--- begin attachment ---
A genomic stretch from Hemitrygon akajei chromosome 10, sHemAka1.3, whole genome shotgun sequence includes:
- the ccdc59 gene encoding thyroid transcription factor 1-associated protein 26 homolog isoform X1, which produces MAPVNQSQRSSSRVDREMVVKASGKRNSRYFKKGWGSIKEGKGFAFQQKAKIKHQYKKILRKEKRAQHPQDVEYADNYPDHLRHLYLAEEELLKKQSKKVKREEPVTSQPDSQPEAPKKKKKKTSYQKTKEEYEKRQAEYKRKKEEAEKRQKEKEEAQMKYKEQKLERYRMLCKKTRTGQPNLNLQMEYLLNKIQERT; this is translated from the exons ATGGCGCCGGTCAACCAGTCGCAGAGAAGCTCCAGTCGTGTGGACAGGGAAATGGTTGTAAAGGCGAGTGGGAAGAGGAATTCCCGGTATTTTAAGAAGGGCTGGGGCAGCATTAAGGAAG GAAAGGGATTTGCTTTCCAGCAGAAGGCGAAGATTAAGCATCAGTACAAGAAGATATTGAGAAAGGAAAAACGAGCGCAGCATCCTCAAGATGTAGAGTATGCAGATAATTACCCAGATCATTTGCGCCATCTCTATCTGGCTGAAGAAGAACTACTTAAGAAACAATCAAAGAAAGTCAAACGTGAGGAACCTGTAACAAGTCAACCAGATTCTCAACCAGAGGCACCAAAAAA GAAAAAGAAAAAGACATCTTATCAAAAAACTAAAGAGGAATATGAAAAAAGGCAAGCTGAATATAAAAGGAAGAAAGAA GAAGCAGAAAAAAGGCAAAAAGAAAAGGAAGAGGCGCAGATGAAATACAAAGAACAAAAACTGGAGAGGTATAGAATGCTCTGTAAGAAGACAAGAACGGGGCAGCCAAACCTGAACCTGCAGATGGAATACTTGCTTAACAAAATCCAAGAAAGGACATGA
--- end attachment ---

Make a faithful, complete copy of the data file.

A genomic stretch from Hemitrygon akajei chromosome 10, sHemAka1.3, whole genome shotgun sequence includes:
- the ccdc59 gene encoding thyroid transcription factor 1-associated protein 26 homolog isoform X1, which produces MAPVNQSQRSSSRVDREMVVKASGKRNSRYFKKGWGSIKEGKGFAFQQKAKIKHQYKKILRKEKRAQHPQDVEYADNYPDHLRHLYLAEEELLKKQSKKVKREEPVTSQPDSQPEAPKKKKKKTSYQKTKEEYEKRQAEYKRKKEEAEKRQKEKEEAQMKYKEQKLERYRMLCKKTRTGQPNLNLQMEYLLNKIQERT; this is translated from the exons ATGGCGCCGGTCAACCAGTCGCAGAGAAGCTCCAGTCGTGTGGACAGGGAAATGGTTGTAAAGGCGAGTGGGAAGAGGAATTCCCGGTATTTTAAGAAGGGCTGGGGCAGCATTAAGGAAG GAAAGGGATTTGCTTTCCAGCAGAAGGCGAAGATTAAGCATCAGTACAAGAAGATATTGAGAAAGGAAAAACGAGCGCAGCATCCTCAAGATGTAGAGTATGCAGATAATTACCCAGATCATTTGCGCCATCTCTATCTGGCTGAAGAAGAACTACTTAAGAAACAATCAAAGAAAGTCAAACGTGAGGAACCTGTAACAAGTCAACCAGATTCTCAACCAGAGGCACCAAAAAA GAAAAAGAAAAAGACATCTTATCAAAAAACTAAAGAGGAATATGAAAAAAGGCAAGCTGAATATAAAAGGAAGAAAGAA GAAGCAGAAAAAAGGCAAAAAGAAAAGGAAGAGGCGCAGATGAAATACAAAGAACAAAAACTGGAGAGGTATAGAATGCTCTGTAAGAAGACAAGAACGGGGCAGCCAAACCTGAACCTGCAGATGGAATACTTGCTTAACAAAATCCAAGAAAGGACATGA